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Wonder (part 3)

This forms part of a short series of posts.  Part 1 can be accessed by clicking here and Part 2 is here.

In today’s society, I struggle to see that someone can say with authority that all Christians should vote for a specific party.  I do believe, however, that each of us should responsibly consider with conviction how to use our vote and how to try to influence matters.  So, I am fairly well aligned with one political party in my own voting practices and the agendas that influence and concern me in particular. 

In our own congregation there are people who hold loads of opposing ideas, viewpoints and political allegiances, some of whom are party candidates and, yet, church is one of the rare places were those differences become secondary.

I can see why it could become easy to be disillusioned or bored by politics, but I firmly believe that every vote counts.  If we really voted with our conscience rather than tactically, how would the political landscape look? 

Countless bands have probably helped shape my political views over the years, but few have done so to such an extent as Fugazi and Billy Bragg.  Fugazi in that they wrote and sung about their own straight edge ideology (often associated with their previous incarnation as Minor Threat) and lived out their ethics with such authenticity.  Billy Bragg has always sung with such conviction and many of his observations form the 80s and 90s still make a lot of sense to me as I look around our global village.  I’ve not always drawn the same conclusions or party allegiances, but these artists have made me see the importance of how I practice what I believe in.

Here’s an excerpt from an interview with Billy Bragg in the Guardian earlier this year which connects with me in many places and makes me realise that I need to take ownership of where I place an “X” on a voting paper…


Tuesday March 11, 2008
The Guardian
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“I don’t mind being labelled a political songwriter,” says Billy Bragg, his voice snouty and rough, and his eyes sharp little specks in a well-freckled face. “I am a political songwriter – that’s the life that I’ve made for myself. What really upsets me is being dismissed as a political songwriter.” He pivots on the word “dismissed”. People do dismiss Billy Bragg. He has spent 25 years in the music industry, and is one of our greatest living songwriters. Yet for all those who adore him, Bragg still exists in the wider public imagination as the Bard of Barking, the voice of the miners’ strike and Red Wedge, a voice still singing a refrain of Old Labour and New England.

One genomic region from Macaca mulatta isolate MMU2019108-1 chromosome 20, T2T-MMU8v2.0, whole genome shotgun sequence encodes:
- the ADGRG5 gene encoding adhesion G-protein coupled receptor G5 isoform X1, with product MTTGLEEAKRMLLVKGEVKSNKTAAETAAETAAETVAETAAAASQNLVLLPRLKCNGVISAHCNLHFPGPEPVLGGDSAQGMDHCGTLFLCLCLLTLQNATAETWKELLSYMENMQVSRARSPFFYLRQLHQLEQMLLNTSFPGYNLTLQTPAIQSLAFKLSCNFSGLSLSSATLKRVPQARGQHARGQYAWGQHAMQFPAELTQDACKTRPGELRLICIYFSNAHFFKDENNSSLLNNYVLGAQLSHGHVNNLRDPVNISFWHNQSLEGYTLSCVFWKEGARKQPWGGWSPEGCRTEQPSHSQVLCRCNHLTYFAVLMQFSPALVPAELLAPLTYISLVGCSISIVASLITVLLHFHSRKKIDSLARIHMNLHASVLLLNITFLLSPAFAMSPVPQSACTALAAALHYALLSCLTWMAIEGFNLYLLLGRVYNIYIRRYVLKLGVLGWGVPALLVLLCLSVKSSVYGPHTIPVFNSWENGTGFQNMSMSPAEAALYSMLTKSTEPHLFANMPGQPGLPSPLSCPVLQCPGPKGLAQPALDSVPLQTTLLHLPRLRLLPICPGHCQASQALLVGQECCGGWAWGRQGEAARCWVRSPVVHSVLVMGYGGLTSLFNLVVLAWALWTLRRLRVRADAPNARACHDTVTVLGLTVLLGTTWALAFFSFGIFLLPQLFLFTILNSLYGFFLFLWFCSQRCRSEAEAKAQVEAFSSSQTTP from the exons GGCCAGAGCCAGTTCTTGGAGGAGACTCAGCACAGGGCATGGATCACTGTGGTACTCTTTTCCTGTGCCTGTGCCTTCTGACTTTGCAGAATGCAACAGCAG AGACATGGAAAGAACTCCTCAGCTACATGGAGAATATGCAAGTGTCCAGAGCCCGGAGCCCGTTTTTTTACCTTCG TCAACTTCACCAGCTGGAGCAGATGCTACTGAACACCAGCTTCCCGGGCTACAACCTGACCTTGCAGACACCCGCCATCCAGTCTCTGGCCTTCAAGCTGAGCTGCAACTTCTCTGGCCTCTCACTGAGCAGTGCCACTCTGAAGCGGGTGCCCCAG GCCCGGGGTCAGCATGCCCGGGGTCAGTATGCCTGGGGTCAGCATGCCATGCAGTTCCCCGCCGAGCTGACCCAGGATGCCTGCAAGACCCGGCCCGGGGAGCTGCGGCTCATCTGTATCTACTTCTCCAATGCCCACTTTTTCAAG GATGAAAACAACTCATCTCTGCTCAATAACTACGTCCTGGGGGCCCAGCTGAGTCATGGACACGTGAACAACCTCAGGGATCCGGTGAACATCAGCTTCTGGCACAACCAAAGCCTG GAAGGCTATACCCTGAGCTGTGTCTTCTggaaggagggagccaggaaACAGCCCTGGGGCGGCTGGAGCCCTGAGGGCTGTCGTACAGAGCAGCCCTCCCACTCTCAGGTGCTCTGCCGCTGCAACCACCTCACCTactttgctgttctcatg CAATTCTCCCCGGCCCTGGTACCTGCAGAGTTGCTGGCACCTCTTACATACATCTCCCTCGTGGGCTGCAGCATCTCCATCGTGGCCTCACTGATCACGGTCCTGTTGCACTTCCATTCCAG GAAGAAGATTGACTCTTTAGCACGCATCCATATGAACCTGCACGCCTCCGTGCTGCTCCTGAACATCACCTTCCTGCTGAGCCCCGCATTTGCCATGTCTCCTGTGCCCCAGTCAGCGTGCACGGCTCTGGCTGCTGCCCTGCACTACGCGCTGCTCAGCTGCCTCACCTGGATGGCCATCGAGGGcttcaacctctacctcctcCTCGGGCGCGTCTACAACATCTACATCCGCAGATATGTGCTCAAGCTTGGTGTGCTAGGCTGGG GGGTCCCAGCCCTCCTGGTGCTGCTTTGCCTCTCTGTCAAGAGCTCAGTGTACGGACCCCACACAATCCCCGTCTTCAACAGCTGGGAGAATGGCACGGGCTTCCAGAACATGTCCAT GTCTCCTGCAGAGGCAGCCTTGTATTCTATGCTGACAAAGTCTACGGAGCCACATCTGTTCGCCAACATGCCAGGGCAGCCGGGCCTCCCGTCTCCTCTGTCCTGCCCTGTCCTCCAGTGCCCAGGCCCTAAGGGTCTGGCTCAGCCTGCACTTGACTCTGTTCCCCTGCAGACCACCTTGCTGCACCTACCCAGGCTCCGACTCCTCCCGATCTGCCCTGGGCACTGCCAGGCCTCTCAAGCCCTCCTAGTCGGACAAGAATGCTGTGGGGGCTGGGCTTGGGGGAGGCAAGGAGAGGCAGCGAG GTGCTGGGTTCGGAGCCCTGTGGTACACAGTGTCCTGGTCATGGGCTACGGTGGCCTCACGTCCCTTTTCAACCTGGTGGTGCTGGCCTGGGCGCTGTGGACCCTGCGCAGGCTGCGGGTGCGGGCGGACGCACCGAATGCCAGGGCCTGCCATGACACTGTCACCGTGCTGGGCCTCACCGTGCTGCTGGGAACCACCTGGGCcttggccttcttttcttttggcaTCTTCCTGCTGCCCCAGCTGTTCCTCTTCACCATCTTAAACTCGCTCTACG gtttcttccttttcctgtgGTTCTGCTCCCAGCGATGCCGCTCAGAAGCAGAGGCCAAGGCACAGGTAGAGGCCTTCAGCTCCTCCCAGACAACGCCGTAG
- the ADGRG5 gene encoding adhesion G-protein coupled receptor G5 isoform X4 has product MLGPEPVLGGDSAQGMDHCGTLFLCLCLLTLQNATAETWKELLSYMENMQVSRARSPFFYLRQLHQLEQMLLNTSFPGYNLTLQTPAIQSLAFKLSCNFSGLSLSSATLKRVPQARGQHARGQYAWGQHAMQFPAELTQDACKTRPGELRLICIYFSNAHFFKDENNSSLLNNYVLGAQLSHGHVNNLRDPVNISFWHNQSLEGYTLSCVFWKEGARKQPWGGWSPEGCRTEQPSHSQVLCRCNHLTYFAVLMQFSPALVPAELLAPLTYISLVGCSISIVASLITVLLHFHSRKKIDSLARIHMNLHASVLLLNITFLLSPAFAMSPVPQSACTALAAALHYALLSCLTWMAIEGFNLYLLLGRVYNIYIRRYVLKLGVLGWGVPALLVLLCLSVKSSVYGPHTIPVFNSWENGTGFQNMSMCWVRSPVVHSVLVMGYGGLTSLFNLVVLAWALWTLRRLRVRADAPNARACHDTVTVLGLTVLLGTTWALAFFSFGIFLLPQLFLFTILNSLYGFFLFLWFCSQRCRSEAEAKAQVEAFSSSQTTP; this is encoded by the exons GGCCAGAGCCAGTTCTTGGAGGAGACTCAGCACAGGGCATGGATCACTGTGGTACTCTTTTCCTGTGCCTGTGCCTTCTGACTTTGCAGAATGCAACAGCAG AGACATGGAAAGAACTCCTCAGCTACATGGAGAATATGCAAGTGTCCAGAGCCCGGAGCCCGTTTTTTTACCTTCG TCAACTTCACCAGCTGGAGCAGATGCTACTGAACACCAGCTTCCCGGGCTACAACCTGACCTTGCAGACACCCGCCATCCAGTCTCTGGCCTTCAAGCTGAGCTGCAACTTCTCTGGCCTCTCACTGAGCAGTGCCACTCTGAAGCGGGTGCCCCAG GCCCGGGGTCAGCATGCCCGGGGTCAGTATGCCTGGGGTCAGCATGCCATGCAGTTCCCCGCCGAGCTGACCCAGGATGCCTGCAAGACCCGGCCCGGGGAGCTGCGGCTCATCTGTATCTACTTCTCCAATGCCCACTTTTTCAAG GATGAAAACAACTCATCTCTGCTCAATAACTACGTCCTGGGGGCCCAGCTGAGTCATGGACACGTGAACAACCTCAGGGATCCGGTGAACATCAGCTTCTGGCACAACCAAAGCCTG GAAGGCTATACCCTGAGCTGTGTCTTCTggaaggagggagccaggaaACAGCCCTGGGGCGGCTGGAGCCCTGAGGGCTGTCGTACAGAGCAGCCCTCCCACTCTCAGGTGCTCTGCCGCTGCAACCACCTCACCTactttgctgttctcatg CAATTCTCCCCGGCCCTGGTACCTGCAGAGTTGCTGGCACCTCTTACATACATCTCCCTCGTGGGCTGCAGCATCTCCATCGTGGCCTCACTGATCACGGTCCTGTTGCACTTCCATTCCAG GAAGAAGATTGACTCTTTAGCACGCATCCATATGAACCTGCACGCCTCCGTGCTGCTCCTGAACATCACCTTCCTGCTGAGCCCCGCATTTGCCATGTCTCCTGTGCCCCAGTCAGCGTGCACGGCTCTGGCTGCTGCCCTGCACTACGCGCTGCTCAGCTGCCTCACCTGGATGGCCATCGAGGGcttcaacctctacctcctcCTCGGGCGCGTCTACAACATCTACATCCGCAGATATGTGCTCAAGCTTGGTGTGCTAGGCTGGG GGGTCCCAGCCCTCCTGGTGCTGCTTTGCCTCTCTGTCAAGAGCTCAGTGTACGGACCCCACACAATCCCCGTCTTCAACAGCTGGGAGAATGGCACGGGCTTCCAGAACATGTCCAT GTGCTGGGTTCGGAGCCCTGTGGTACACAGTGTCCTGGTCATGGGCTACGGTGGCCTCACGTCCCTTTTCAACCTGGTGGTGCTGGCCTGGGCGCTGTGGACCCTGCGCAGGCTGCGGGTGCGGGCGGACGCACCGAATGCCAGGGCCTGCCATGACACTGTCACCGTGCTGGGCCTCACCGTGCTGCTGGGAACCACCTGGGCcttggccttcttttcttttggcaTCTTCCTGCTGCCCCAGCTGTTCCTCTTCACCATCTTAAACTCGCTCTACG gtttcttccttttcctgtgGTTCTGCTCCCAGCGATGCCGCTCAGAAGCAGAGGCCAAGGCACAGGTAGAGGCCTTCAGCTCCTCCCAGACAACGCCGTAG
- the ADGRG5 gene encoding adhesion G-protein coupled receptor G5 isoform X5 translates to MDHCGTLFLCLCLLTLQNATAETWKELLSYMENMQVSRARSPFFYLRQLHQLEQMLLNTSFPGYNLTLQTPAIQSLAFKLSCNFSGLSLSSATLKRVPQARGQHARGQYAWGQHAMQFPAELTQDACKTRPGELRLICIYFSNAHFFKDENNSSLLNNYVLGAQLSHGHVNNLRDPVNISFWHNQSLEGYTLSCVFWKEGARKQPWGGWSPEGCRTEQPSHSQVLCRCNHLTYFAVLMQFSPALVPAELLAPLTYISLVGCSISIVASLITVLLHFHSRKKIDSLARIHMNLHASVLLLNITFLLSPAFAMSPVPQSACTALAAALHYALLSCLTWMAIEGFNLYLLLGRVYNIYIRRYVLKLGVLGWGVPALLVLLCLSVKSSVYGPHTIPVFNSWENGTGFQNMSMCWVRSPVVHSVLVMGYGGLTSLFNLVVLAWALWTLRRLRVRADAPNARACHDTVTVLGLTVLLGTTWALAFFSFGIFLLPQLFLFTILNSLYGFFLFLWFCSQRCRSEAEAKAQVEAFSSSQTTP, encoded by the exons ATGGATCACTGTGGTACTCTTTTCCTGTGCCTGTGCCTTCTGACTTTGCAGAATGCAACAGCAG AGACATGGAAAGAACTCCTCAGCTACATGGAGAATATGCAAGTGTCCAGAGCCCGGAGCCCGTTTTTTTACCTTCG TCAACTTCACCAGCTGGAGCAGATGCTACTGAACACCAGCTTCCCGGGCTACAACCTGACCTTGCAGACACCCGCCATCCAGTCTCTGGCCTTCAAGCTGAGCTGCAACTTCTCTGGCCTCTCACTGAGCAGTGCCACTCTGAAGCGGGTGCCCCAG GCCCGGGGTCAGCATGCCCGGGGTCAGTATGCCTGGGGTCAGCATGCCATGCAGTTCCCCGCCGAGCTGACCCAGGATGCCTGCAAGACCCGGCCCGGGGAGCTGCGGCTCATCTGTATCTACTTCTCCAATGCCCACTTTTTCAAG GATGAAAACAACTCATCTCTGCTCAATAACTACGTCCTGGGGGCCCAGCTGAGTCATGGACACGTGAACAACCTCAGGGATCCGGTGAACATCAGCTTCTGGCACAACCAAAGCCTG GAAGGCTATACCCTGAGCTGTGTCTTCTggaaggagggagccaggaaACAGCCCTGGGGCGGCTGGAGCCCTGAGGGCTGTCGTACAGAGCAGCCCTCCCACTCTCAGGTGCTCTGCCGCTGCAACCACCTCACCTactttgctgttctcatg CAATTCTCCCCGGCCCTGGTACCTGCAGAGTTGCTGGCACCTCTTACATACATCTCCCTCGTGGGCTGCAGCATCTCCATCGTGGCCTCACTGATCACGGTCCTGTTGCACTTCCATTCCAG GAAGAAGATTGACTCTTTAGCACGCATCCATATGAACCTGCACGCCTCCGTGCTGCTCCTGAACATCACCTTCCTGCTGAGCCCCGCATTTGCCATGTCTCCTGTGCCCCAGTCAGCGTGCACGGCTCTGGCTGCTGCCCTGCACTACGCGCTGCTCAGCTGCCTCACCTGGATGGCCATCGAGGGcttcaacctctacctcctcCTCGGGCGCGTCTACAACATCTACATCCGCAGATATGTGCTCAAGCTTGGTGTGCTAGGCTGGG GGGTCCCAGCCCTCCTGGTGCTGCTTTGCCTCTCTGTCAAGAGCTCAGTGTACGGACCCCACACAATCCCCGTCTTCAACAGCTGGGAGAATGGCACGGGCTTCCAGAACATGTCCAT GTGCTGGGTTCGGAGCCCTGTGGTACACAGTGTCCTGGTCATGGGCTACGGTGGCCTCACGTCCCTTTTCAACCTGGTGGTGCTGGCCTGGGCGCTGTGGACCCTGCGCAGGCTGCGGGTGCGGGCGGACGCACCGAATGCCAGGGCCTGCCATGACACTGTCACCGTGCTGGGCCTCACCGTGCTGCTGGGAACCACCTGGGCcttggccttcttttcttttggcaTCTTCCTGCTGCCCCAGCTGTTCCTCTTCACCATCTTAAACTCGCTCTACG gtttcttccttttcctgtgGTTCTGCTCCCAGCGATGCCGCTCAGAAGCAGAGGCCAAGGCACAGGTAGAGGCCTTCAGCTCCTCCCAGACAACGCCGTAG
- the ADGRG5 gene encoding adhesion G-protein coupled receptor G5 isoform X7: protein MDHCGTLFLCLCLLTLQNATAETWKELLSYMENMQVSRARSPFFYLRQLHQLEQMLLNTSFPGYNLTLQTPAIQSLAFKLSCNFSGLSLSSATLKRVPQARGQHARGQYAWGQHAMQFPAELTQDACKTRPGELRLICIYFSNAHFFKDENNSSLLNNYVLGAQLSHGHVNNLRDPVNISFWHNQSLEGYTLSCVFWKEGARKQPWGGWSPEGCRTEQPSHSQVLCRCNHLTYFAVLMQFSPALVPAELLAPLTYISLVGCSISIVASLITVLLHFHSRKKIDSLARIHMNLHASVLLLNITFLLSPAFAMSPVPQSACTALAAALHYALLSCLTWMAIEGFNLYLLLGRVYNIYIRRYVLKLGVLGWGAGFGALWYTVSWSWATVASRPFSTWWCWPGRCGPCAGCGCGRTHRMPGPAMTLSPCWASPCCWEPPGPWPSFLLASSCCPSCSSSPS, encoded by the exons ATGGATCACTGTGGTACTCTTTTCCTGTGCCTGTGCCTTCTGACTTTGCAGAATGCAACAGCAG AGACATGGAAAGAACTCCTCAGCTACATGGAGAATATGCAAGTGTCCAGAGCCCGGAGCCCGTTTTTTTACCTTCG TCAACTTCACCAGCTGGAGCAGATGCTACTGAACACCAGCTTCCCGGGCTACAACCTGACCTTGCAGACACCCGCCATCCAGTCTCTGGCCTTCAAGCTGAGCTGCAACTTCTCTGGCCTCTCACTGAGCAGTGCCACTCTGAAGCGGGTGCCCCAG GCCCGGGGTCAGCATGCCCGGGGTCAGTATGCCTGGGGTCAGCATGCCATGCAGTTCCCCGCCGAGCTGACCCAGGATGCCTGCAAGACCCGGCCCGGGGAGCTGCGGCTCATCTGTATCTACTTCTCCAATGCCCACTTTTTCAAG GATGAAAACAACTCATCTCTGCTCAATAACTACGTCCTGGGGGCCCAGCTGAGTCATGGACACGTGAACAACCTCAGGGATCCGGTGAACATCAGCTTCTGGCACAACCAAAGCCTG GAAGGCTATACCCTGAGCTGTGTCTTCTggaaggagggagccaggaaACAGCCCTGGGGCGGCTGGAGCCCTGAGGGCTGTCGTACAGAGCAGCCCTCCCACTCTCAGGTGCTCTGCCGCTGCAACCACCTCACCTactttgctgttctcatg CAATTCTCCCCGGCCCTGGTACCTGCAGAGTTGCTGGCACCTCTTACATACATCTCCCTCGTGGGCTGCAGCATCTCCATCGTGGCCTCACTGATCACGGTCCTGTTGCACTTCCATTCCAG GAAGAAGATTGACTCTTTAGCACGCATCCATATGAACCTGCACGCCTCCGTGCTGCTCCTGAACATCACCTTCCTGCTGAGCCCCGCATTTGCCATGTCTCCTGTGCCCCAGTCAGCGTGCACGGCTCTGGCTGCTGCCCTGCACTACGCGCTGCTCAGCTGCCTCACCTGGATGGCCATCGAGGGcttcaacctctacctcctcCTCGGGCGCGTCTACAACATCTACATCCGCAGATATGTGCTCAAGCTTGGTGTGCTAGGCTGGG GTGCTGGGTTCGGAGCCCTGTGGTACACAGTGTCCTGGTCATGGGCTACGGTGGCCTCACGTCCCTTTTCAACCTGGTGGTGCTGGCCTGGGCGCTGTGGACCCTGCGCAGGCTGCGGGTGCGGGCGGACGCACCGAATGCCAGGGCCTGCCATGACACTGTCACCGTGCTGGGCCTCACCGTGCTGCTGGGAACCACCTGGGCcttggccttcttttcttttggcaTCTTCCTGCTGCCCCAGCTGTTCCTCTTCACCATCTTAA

The album opens with a song named I Keep Faith. It is one of those overlapping songs, a perfect Venn diagram of the political and the personal. “Firstly, it’s about some of the people that I work with closely – Labour backbenchers,” Bragg explains. “It’s probably the closest I’ve worked with politicians, those bright young Red Wedgers who are now ministers. I did some shows for them during the 2005 election campaign, and I got to see how hard they work, and how little they get back for that. And then also it’s about my missus, Juliet, and the struggles she went through to do what she wanted to do with her own life, and she’s setting up a business as well, and that was a great inspiration for me.”

The final verse was inspired by a songwriting workshop that Bragg held at a women’s hospice in Weymouth, working with half a dozen women over a six-week period in 2006. “Trying to help them write songs, songs that allow them to say the things they can’t say over the dining table in the evening but that you can say in a song – that are namely, ‘I love you, but I’m not always gonna be here,’ ” he says softly. “That probably is one of the things I’m most proud of. And that last verse, that whole idea of, ‘I know it takes a mess of courage to go against the grain/You have to make such great sacrifice for such little gain’ – what those women went through, how they retained their dignity and kept their self-pity at bay was just phenomenal to witness. And yet they were able to communicate to me deep, deep feelings they had which then we were able to make into something for their families to treasure. And I just came away every Friday incredibly inspired by these women and their fortitude.”

“So,” he says, leaning forward in his chair a little, “I’d like to think it works on a number of levels – on the level of a personal commitment to another individual, on the level of a song about faith as in the sense of solidarity, faith in humanity. I’m not sure I want to live in a world without faith, you know? Faith in one another, faith in community, faith in humanity: I don’t think I’d like to live in a world where everything’s a matter of science and reason.”

The song has allowed him, he says, to speak to audiences about something of which he has grown increasingly aware: “Our real enemy in trying to make a better world isn’t conservatism, or capitalism or racism – they’re manifestations of a deeper malaise, which is cynicism. And there’s so much of that about, in our political and social discourse. And I speak as someone who has to fight to overcome their own cynicism – I helped get Tony Blair elected. In some ways I’m complicit in the invasion of Iraq because of that, despite our best efforts to stop it happening. So you know, I am overcome by waves of cynicism. But as Woody Guthrie said, ‘I never want to write a song that puts people down.'”

 

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"The priest in the booth had a photographic memory for all he had heard. He took all of my sins and he wrote a pocket novel called "The State That I'm In"". From "The State I Am In" by Belle and Sebastian
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